“I want peoplel to know they can save somebody’s life. I want people once they turn 18 to go out and register (to vote) and donate blood for bone marrow testing.”

Bone marrow testing typically costs $40. However, funds from last night’s autograph party will be used to provide free testing across the country, including free testing for the first 2,000 participants at Paradise Valley Mall on Nov. 7 starting at at 9 a.m.

Cajic has contacted 52 Croatian Catholic churches across the country. The churches have coordinated their efforts to assist Cajic.

“The possibilities of being matched, I’ve been told anywhere from one million to one (odds) in the general population,” he said. “However, if you can narrow down the ethnicity, which we have with me, I’ve heard the odds are as good as 20,000 to one. So that basically breaks down to about 350 people per church.

“That’s not difficult. That’s something that can be done.”


2016 update: Joe Cajic received a life-saving bone marrow transplant in 1999. He serves on the board of directors for Sun Devil Family Charities.


Lenzie Jackson idolized Jerry Rice

This feature story on former ASU and NFL player Lenzie Jakcson appeared in The Stanford Daily on Oct. 16, 1997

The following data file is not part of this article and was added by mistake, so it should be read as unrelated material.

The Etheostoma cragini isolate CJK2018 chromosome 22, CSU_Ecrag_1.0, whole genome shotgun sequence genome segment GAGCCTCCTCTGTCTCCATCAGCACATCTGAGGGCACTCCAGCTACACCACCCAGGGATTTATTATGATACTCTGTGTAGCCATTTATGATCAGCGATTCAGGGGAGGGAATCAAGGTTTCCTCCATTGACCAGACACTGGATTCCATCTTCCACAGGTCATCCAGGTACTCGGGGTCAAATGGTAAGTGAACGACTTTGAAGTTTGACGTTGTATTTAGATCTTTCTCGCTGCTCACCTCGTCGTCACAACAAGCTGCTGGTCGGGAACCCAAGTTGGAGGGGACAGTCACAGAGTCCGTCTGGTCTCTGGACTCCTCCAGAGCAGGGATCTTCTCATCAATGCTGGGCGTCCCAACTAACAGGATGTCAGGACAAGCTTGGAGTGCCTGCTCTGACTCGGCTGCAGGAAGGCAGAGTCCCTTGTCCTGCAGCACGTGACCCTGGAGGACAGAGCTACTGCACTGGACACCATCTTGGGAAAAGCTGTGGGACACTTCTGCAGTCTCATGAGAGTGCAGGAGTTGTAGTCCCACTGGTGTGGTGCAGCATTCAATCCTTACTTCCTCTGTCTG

Bay Area native hopes to put on a show
Jackson comes home to lead ASU against No. 25 Cardinal

By Ed Odeven
Special to The Stanford Daily

Superstar Jerry Rice was a hero for thousands of youngsters growing up in the Bay Area. Lenzie Jackson was one of those kids.

But the 6-foot, 186-pound wide receiver did not begin to emulate Rice until many years later. Instead, the native of Milpitas, Calif., idolized another All-Pro who starred at his customary position.

“I really looked up to Jerry Rice,” said the Arizona State junior. “He went through all those games without any injuries and he caught almost anything they threw to him.

“I was a big fan of Eric Dickerson. That was my idol when I was smaller… Walter Payton. Tony Dorsett and guys like that.”

Jackson played tailback until he was a junior at Milpitas High School. Then he became a wide receiver. It was a smooth transition.

“It didn’t take me long to get used to that conversion,” Jackson said.

As a senior he was selected the Most Valuable Receiver in the Santa Clara Valley-DeAnza Super League after catching 29 passes for 484 yards and seven touchdowns.

And it didn’t take long for Jackson to make an impact as a Sun Devil. As a freshman in 1995, he played in 10 games and had six receptions for 37 yards. Last season as a sophomore, he made 36 catches for 505 yards and three touchdowns and shined in Arizona State’s 19-0 upset of then-No. 1 Nebraska (eight catches for 105 yards).

Sun Devils’ offensive coordinator Dan Cozzetto is more than pleased with the production of Jackson, who has become the No. 1 target of redshirt freshman quarterback Ryan Kealy.